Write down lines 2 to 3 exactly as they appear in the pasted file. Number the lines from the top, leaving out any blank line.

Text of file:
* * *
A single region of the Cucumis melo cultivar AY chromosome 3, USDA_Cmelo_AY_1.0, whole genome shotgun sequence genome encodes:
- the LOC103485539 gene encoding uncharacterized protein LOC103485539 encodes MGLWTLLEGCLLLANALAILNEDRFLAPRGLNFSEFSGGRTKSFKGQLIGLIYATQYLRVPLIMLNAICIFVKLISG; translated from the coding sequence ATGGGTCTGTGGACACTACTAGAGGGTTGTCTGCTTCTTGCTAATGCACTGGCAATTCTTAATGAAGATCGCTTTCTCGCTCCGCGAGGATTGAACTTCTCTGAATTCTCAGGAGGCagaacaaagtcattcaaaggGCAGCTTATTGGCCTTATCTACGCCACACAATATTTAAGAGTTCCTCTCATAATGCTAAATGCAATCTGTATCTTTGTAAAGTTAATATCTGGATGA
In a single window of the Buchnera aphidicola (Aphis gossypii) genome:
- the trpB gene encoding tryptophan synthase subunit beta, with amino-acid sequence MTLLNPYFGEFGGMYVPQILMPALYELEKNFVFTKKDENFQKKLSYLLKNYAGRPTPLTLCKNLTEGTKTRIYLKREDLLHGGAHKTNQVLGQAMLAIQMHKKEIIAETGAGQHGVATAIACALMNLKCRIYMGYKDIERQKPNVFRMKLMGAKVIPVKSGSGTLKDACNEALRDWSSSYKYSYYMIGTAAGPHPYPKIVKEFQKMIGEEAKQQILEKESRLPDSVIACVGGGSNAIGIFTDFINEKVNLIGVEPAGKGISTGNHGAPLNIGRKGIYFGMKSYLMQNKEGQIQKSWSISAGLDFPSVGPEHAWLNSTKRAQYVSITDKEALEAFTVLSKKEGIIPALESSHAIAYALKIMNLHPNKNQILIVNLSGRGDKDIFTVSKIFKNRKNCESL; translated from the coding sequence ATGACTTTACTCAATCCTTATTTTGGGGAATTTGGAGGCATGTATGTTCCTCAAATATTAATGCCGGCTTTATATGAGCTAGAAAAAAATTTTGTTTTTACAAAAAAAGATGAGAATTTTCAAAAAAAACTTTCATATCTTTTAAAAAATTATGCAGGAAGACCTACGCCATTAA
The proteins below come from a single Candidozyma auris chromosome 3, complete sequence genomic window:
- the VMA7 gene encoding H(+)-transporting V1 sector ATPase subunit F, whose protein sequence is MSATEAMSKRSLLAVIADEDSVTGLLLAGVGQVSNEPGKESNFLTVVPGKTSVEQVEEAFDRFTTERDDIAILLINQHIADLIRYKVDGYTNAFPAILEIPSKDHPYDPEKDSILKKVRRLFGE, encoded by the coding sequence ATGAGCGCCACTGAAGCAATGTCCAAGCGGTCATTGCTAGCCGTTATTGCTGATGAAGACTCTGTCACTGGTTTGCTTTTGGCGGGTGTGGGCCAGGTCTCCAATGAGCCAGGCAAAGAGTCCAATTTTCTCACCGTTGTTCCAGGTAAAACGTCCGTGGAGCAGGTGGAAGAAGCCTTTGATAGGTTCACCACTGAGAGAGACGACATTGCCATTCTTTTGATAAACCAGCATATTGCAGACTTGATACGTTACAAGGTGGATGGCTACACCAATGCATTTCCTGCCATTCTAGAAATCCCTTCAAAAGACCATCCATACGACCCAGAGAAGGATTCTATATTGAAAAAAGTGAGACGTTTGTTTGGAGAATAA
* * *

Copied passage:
- the LOC103485539 gene encoding uncharacterized protein LOC103485539 encodes MGLWTLLEGCLLLANALAILNEDRFLAPRGLNFSEFSGGRTKSFKGQLIGLIYATQYLRVPLIMLNAICIFVKLISG; translated from the coding sequence ATGGGTCTGTGGACACTACTAGAGGGTTGTCTGCTTCTTGCTAATGCACTGGCAATTCTTAATGAAGATCGCTTTCTCGCTCCGCGAGGATTGAACTTCTCTGAATTCTCAGGAGGCagaacaaagtcattcaaaggGCAGCTTATTGGCCTTATCTACGCCACACAATATTTAAGAGTTCCTCTCATAATGCTAAATGCAATCTGTATCTTTGTAAAGTTAATATCTGGATGA
In a single window of the Buchnera aphidicola (Aphis gossypii) genome: